By “Bad” Emmet
I never thought anything could ever approach “Lonesome Dove,” the best production I ever saw on television. Then, thankfully, along came the “Sopranos.” Picking between them is like picking between “Godfather” and” Godfather II.”
Finally, I have discovered “Breaking Bad” on Netflix discs, with no commercials. Hold your breath. It could be the best of the lot. And I am up to only season three.
“Bad” has fantastic casting, acting, plot and photography. What else is there? You never know what is going to happen from one moment to the next, let alone the next episode. It has been described as a “pitch black comedy.” If you liked “Fargo,” you will love “Bad.”
The show is the brainchild of writer/producer Vince Gilligan, who also created the “X-files.” I would love to meet Vince.
If you were as out of it as I was until a few weeks ago, you (poor thing) don’t know that “Bad” is about underachieving high school chemistry teacher named Walter White (Bryan Cranston). Not only is he a nebbish, leading a life of quiet desperation with his son fighting a crippling disease and a wife in a world of her own, but he discovers virulent cancer growing in his chest.
So far, Cranston has collected three well-deserved Emmys. You might remember him from the “Malcolm in the Middle” show, where he played the good father. Honest.
Problem number one becomes paying the mammoth hospital bills, since Walter is apparently not covered by Obamacare. To ease the pains of chemotherapy, Walter seeks marijuana from a former slacker student, Jesse Pinkman (Aaron Paul). Jesse opens the door to the drug world and Walter falls in, like Alice in Wonderland. Everyone in the show seems to beat on Jesse, at one time or the other. Plus, he falls through the top of a Porta Potty. Not a pleasant scene.
The highly unlikely pair start cooking methamphetamine in a battle-scarred (you ain’t seen nothing yet) Winnebago, parked in the middle of the desert. Walter, a highly skilled chemist finds his muse and starts cooking the best “meth” in the Southwest. Surprisingly, you find yourself supporting and understanding this radical departure from high school teaching.
You must pay the bills, right?
This is a long way from “I Love Lucy.” I don’t remember a “Lucy” show where she and Ethel caused a midair plane crash, with bodies slamming into their swimming pool.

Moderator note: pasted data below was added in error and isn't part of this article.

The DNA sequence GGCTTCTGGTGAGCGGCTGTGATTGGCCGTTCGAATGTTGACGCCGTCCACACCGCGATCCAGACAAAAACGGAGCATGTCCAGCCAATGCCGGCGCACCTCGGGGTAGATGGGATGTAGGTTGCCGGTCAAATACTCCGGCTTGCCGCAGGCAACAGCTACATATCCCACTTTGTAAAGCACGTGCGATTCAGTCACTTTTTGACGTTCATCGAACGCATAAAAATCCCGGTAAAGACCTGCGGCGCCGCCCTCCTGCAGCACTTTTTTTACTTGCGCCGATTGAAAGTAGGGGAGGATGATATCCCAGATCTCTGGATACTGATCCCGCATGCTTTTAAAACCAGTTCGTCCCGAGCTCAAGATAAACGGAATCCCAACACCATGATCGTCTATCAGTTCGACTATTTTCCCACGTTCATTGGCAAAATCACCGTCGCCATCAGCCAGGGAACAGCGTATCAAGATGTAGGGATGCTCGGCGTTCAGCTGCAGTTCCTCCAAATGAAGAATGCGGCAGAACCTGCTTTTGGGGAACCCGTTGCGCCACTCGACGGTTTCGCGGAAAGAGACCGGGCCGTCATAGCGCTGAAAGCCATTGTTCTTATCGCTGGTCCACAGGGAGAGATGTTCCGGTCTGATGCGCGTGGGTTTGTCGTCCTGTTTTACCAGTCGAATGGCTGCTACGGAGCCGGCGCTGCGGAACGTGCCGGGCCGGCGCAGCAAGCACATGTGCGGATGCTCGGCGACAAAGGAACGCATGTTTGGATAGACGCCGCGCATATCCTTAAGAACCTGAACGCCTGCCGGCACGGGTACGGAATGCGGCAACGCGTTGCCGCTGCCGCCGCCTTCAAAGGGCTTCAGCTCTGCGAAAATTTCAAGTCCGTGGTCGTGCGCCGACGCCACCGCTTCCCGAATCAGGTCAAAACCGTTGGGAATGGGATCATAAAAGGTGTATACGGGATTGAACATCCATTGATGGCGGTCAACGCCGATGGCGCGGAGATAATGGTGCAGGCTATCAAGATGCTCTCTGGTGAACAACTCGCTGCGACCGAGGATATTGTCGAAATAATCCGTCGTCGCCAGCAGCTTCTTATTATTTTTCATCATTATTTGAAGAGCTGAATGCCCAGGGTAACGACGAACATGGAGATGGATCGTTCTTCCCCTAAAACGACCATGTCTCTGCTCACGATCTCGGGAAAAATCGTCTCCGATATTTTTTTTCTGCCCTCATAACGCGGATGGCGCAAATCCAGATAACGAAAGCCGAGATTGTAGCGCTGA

Everybody is a “star” in this show. I think my favorite is the bear-like brother in law, Hank Shrader (Dean Norris) who just happens to be a highly aggressive DEA agent, looking for this new source of high grade meth, right under his nose. Wonderful acting.
Apparently, the drug trade is not a pleasant one. Apparently, the established dealers resent the new and better supply and they occasionally kill a few people to establish that point.
If your hero is a drug dealer, it is pretty hard to figure out the good guys and the bad guys. Like the “Sopranos,” this show has legendary bad guys. You have Mike (Jonathan Banks) who is a free-lance enforcer, you have Gustavo (Giancarlo Esposito) who takes over the meth operation and you have ultra-villian Tuco, (Raymond Cruz) who scares the hell out of everyone. He beats his own gang member to death, sort of by accident. Everyone breathes a sigh of relief when he is killed in a shootout with DEA agent Shrader.
The show, like “the Sopranos” is perversely funny, mostly with the highly corrupted lawyer Saul Goodman (Bob Odenkirk) who labors mightily to keep Jessie and Walter out of prison. So far, he has become one of the good guys in this convoluted drug scheme.
Netflix has only sent the first three years so far and has warned that season four has a “very long wait.”
What? Who killed whom in season three?
I am addicted. I cannot wait a “very long” time. I must see what happened to Walter and Jesse. In the last episode, they each commited murder to save themselves. I think. I have to get to season four to find out.
What am I going to do? I need my “Bad” fix. I can’t watch the “new” shows on regular television. I have to watch them in order.
Perhaps I could watch the reruns of “The Sopranos” and “Lonesome Dove.”
But not “I Love Lucy.” Never.